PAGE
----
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COVID keeps crippling small businesses as workplace shortages continue

Tom Thomson spoke on behalf of the Nelson and Area Economic Development Partnership (NAEDP) — of which the City of Nelson is a member — to city council on the 2021 Collective Perspective Survey (BC Chamber of Commerce), conducted from Oct. 18 – Nov. 4.

More B.C. businesses were struggling to attain pre-pandemic success in 2021, with a provincial survey revealing a downswing in prospects, says a member of the city’s economic development partnership.

Tom Thomson spoke on behalf of the Nelson and Area Economic Development Partnership (NAEDP) — of which the City of Nelson is a member — to city council on the 2021 Collective Perspective Survey (BC Chamber of Commerce), conducted from Oct. 18 – Nov. 4.

The survey garnered 1,300 responses from businesses — including Nelson and area — and it gave a glimpse of how B.C. businesses were doing as the pandemic continues to move on.

Thomson said 82 per cent of businesses reported being in good or acceptable shape, decline from a pre-pandemic high of 94 per cent in 2019.

“And 76 per cent are not back to pre-pandemic success,” he added.

That sentiment is what drove the NAEDP to work with businesses through a variety of projects in 2020, including COVID-19 workforce and consumer safety, Think Local First business supports and Workforce Supports.

NAEDP member Andrea Wilkey (Community Futures) said a recent strategic planning session for 2022 — with 22 community stakeholders — set out the goals for 2022, identifying what were the greatest problems and opportunities the NAEDP should focus its efforts on in the coming year.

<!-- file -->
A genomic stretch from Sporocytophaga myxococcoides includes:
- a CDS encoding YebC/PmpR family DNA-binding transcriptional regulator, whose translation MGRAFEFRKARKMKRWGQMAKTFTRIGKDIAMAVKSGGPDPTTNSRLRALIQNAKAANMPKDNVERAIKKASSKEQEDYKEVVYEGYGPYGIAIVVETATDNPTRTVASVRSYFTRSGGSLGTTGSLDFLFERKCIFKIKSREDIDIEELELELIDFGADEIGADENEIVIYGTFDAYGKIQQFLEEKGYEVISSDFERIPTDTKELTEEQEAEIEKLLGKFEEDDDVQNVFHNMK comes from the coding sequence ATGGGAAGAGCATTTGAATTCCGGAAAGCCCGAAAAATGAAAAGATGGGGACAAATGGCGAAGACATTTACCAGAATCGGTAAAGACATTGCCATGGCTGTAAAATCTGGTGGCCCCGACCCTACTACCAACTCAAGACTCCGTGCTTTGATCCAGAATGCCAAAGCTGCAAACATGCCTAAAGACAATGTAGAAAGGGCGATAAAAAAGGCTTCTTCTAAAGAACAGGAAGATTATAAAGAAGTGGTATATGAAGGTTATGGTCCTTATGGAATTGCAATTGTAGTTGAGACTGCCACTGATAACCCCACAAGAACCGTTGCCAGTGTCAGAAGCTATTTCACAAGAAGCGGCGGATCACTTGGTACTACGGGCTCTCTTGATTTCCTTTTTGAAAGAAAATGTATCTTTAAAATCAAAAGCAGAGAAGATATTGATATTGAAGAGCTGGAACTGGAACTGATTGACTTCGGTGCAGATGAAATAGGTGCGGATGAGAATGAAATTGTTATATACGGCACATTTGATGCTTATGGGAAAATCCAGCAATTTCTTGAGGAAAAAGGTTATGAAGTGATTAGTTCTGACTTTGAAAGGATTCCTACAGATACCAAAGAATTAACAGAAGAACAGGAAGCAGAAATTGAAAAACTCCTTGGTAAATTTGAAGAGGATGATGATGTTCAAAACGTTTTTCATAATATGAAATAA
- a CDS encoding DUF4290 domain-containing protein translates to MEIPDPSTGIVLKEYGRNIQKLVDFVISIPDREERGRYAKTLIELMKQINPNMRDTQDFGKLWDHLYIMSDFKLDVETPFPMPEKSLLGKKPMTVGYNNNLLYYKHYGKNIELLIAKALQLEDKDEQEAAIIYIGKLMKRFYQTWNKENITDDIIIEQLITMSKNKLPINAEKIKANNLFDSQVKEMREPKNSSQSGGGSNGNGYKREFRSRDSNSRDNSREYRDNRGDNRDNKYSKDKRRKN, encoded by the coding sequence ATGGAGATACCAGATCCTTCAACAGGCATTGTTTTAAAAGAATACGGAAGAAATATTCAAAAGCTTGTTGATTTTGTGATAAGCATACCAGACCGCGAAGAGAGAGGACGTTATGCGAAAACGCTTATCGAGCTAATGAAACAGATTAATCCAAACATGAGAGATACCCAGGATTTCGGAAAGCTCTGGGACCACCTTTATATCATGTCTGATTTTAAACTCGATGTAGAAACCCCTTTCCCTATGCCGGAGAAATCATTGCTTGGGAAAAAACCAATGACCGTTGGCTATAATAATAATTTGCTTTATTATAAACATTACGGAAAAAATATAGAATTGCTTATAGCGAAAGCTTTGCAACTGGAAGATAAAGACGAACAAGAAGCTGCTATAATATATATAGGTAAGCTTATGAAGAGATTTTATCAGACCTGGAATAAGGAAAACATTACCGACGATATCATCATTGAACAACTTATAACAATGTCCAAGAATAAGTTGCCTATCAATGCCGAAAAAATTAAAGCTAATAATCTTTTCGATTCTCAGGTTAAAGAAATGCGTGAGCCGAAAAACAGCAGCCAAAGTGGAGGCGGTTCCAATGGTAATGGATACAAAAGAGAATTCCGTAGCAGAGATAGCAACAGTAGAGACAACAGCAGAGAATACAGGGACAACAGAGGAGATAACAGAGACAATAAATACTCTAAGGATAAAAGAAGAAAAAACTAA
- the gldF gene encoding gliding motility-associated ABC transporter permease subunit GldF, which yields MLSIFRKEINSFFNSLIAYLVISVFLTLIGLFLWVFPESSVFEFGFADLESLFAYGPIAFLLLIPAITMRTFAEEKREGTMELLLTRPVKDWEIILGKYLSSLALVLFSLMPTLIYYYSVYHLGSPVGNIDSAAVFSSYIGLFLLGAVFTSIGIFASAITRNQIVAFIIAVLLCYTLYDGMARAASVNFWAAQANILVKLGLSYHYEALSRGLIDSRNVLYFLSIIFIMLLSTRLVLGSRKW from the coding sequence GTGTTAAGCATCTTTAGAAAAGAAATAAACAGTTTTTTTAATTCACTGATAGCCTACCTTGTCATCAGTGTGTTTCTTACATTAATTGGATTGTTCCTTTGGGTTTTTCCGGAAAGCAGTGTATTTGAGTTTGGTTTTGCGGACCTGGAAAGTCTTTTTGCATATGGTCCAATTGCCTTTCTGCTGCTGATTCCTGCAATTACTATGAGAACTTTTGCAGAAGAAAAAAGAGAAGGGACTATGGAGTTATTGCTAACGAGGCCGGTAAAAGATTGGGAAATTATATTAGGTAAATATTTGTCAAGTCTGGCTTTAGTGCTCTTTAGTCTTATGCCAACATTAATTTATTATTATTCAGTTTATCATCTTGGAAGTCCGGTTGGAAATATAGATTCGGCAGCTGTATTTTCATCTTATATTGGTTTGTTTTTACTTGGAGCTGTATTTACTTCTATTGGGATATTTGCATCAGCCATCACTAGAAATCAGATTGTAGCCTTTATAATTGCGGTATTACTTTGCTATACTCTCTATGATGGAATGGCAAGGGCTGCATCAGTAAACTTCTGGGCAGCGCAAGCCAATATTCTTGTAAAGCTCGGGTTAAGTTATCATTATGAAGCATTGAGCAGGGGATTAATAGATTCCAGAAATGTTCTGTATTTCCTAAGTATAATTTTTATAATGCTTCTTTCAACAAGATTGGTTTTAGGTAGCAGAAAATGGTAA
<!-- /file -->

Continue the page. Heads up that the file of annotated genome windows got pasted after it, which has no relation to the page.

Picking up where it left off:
The first goal is addressing workforce shortages in Nelson, said Wilkey.

“As a result of people being out of work due to COVID, or to a career change as a result of the time they took off during COVID, and as well as the demographic shift we’ve seen coming for a long time, the workforce shortage is upon us right now,” she said.

“And I think we are all seeing that by looking around at local businesses and seeing shorter hours or the businesses are closed.”

The NAEDP’s goal will be to focus on the hardest hit sectors and engage them to better understand their workforce shortages, and to come up with solutions that the NAEDP can help tackle, Wilkey explained.

Workforce housing is another goal and it is linked to workforce shortages when you have limited housing available, she noted, and that’s especially true when you have service industry employees.

The NAEDP will work to gather data on successful municipal workforce housing initiatives and engage stakeholders and determine where the NAEDP can best support this priority, Wilkey said.

Business retention is one of the biggest priorities for the NAEDP and the organization will continue to have a role of advocate, advocating for economic recovery supports for local businesses.

“We are currently advocating for adjustments for the paid sick leave legislation, in light of the impact of the Omicron virus,” Wilkey said.

By the numbers

The NAEDP pre-budget annual financial ask of the City of Nelson ask went up by $10,000 after receiving $80,000 for many years.

“We haven’t had an increase in a number of years so inflationary increases would put us up to the $90,000 mark,” said Thomson.

The regional district (areas E and F) contributes a total of $40,000 to the partnership and there is also a carryover from the previous period of $10,000 to the 2022 budget.